Fourteen years ago I was running late for a meeting. While I was driving I was going over the presentation in my head thinking about all the possible objections I might need to overcome. As my mind cycled through the responses something small, rat sized, scampered across the road in front of me. When I passed the intersection point I looked in my side mirror and saw a kitten at the edge of the asphalt. Damn, I can’t stop I thought!
Pulling into a driveway, I watched as this tiny creature moved into the bush. Understand, I am not a cat person, but I am a softy, the father of daughters so a big softy and a firm believer in Karma. I couldn’t leave one of God’s helpless creatures on the side of the road, I didn’t need to piss God off. Calling my client, I told her about the kitten that needed rescuing (fortunately she was a cat person so big brownie points) and that I would reschedule when I got this “situation situated”.
Grabbing a t-shirt out of my gym bag, I approached the spot where I saw the kitten enter. When I saw her a wave of emotions sweep over me. She couldn’t have been more than weeks old but she arched her back and hissed at me to defend her turf. Throwing my t-shirt over her, I wrapped her up and took her to the car. I held her in my lap traveling the short distance to my home. She was very quiet and very still, looking up at me from time to time with her tiny kitten eyes.
Here is the plan I formulated on the drive; I would put her in a box in the garage, head to my meeting, comeback and take her to the animal shelter, we simply didn’t need a cat. Finding a deep box, one I was confident she couldn’t jump out of, I placed the kitten inside with my t-shirt and pushed it in the corner out of sight in case my wife and daughters came home. I didn’t need them falling in love with this cute creature. Walking in the house, I washed my hands and then, the garage door opened. Oh crap I thought, they are home. When I walked out my wife, daughters and a couple of their friends were gathered around the box. In formulating my “master plan” I didn’t take into account this little butt head would one; cry and two; scratch the side of the box trying to get out.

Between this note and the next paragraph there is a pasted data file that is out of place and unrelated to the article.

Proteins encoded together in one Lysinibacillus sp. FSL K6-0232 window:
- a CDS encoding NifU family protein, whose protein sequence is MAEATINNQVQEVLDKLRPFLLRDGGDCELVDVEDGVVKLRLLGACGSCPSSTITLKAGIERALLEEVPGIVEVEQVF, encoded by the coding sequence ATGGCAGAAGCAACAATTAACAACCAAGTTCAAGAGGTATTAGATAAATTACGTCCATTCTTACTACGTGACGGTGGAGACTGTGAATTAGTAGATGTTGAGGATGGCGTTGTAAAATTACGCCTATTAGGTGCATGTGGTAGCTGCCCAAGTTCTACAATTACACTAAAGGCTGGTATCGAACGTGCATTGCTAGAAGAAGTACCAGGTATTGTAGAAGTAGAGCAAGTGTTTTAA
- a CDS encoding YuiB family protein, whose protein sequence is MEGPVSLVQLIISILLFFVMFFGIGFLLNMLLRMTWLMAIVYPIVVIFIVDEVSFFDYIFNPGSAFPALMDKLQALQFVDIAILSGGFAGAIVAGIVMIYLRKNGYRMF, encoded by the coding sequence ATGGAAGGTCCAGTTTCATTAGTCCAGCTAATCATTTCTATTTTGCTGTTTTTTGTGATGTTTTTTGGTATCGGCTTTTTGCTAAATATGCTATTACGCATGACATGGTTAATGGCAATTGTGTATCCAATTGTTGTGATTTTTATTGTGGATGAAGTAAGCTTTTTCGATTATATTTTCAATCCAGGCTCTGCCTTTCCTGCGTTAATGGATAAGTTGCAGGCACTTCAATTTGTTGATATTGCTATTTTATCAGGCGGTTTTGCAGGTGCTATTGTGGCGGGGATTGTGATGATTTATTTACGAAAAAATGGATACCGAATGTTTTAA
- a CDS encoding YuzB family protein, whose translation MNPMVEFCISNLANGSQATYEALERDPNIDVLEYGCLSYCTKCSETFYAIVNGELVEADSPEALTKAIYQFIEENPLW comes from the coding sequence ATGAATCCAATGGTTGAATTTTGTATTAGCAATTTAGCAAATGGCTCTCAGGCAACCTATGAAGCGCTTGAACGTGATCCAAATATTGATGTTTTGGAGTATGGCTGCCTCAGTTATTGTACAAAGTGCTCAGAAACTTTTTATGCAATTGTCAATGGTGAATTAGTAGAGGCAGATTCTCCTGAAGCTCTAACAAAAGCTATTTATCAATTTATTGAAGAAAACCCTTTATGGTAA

When I told them the story and what the “master plan” was it was resoundingly crushed by a 5 to 1 vote. Defeated, I left confident that we had a new addition to our household and that Dad and the old lab would need to figure out, quickly, how to become cat people.
After a visit to the Veterinary office my wife, kids and friends discovered she was only two weeks old, weighed one pound, had only her milk teeth, was covered in fleas and had all sorts and types of worms. A true bundle of joy. For the next month or so, my wife feed “Peaches” some sort of expensive magic kitten elixir with an eye-dropper three times a day. Overtime she grew, topping out at a whopping five pounds of bad-ass and completely devoted to one person and only one person in our home. I will let you guess who it isn’t.
Fourteen years later, the kids are gone. The old lab has been replaced by two mutts that act like three year old’s and queen Peaches still rules, ignoring me, the man who saved her and curling up with her mother every night at bedtime. I hope God is happy with me.